Even before stepping into this home in the Jardins neighborhood of Sao Paulo, Brazil, it is clear that there is something special about it. A glowing red neon sign by the front door announces “Land of the Free, Home of the Brave.” A wooden screen known as a muxarabie – a trademark of the architect responsible for the home’s renovation – covers the entrance, softening the harsh rays of the sun. It’s a small space, but architect Guilherme Torres has made the most of it, particularly in terms of natural light.
The home was originally built in the 1940s and was once occupied by celebrated artist Victor Brecheret. Following the artist’s death, the residence was used to house part of Brecheret’s art collection but was never occupied again until Guilherme Torres renovated it for his own personal use.
While keeping the structure of the home largely the same, Torres transformed the interior into an open and airy space that is flooded with natural light. The kitchen spills out into the courtyard, allowing the residents to transition effortlessly between the indoors and outdoors while enjoying the shelter of the home’s walls and retractable glass roof.
Despite the natural light which makes it look rather large, this diminutive home is only 1400 square feet. The home’s prime location in one of Sao Paulo’s most desirable neighborhoods only adds to its charm. But its best quality might be the artistic soul that still runs through every room.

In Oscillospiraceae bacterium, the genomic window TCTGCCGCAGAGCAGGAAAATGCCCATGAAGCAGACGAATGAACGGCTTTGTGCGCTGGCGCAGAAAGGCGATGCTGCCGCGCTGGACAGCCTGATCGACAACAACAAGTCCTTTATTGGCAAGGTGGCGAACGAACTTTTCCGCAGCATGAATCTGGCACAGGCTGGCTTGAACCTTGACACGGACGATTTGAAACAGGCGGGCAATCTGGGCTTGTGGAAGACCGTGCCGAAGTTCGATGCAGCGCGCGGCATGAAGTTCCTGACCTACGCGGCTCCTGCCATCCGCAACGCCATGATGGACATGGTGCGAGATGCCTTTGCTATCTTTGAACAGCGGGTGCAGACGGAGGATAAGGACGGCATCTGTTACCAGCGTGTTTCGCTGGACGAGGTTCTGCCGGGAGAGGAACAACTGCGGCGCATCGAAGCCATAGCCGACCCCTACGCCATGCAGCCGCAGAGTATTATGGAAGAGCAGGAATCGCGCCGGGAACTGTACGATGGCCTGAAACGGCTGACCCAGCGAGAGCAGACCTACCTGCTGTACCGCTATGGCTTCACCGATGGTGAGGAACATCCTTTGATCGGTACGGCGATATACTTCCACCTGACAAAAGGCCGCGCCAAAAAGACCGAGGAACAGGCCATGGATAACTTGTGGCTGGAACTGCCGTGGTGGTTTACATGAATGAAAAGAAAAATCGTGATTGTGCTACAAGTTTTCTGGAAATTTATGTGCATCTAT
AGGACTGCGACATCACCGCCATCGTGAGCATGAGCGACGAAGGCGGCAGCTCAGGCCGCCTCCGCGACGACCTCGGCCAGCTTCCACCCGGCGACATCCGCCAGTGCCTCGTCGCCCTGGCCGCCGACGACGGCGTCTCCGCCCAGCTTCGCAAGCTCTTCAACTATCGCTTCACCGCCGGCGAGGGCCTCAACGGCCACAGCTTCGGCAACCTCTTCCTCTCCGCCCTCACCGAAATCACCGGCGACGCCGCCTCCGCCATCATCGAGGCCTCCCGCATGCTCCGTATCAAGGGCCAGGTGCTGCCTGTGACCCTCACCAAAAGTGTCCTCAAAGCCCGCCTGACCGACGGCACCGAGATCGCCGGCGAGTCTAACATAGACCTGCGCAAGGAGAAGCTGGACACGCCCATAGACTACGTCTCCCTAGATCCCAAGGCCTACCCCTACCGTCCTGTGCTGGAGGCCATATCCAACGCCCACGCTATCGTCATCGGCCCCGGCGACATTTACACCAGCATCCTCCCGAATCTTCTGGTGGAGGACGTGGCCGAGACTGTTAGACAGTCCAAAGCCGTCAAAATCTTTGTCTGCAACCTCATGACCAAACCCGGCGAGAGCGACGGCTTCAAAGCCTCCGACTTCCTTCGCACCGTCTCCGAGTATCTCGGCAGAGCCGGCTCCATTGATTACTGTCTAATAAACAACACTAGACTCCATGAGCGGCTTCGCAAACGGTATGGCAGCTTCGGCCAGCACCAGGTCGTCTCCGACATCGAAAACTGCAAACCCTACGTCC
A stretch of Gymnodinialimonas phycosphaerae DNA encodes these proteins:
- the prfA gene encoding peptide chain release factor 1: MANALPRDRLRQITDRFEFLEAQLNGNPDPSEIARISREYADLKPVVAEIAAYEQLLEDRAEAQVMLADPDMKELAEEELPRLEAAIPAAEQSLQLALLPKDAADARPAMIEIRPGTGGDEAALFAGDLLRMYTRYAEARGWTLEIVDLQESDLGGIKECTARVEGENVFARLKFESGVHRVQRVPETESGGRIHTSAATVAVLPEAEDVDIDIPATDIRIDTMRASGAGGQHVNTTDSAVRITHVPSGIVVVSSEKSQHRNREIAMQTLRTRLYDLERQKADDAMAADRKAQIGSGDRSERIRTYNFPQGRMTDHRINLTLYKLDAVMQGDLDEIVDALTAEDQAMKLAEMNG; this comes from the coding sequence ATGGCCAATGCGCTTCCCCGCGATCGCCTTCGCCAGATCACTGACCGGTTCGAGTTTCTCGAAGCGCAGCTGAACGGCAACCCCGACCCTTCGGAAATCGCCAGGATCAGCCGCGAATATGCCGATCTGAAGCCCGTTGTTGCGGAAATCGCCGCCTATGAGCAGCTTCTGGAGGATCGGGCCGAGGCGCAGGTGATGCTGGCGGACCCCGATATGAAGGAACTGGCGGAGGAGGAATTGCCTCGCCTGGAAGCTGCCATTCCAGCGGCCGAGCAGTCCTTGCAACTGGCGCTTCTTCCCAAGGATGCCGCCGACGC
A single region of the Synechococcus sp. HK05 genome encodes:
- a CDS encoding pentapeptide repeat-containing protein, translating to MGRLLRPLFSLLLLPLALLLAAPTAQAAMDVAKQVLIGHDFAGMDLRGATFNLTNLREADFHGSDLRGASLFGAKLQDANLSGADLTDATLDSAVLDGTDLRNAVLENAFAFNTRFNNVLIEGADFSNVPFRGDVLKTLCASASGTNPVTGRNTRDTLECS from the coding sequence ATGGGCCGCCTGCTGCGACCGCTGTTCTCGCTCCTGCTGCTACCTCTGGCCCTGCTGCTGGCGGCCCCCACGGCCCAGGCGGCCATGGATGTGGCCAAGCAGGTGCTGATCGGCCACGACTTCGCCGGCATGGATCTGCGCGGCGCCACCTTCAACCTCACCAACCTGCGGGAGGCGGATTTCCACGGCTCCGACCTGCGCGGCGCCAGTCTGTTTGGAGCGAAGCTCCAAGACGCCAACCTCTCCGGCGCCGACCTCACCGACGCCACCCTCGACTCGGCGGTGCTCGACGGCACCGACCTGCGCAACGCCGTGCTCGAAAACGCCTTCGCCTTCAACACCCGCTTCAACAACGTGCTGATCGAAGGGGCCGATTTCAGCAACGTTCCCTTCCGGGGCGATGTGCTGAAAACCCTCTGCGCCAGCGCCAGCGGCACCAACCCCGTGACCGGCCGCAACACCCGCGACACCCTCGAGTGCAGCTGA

More from the architect
“The main concept was to update the building, reflecting the contemporary language of the newcomer. The floorplan has not suffered many changes.The only things that has been changed over were the gaps, openings and coatings. All the walls were covered with drywalls and received in some parts white paint and in others, a coating that resembles cement texture.”
“The architect chose this property to live and work. With just over 30 years and works in broad expansion, Guilherme Torres is considered one of the great names of Brazilian architecture. Coming from the interior of Paraná state, Brazil, where he established his first office serving many cities of Brazil for 10 years. Guilherme wanted to translate in his own new space, the best way of a cosmopolitan life with a hint of pop.”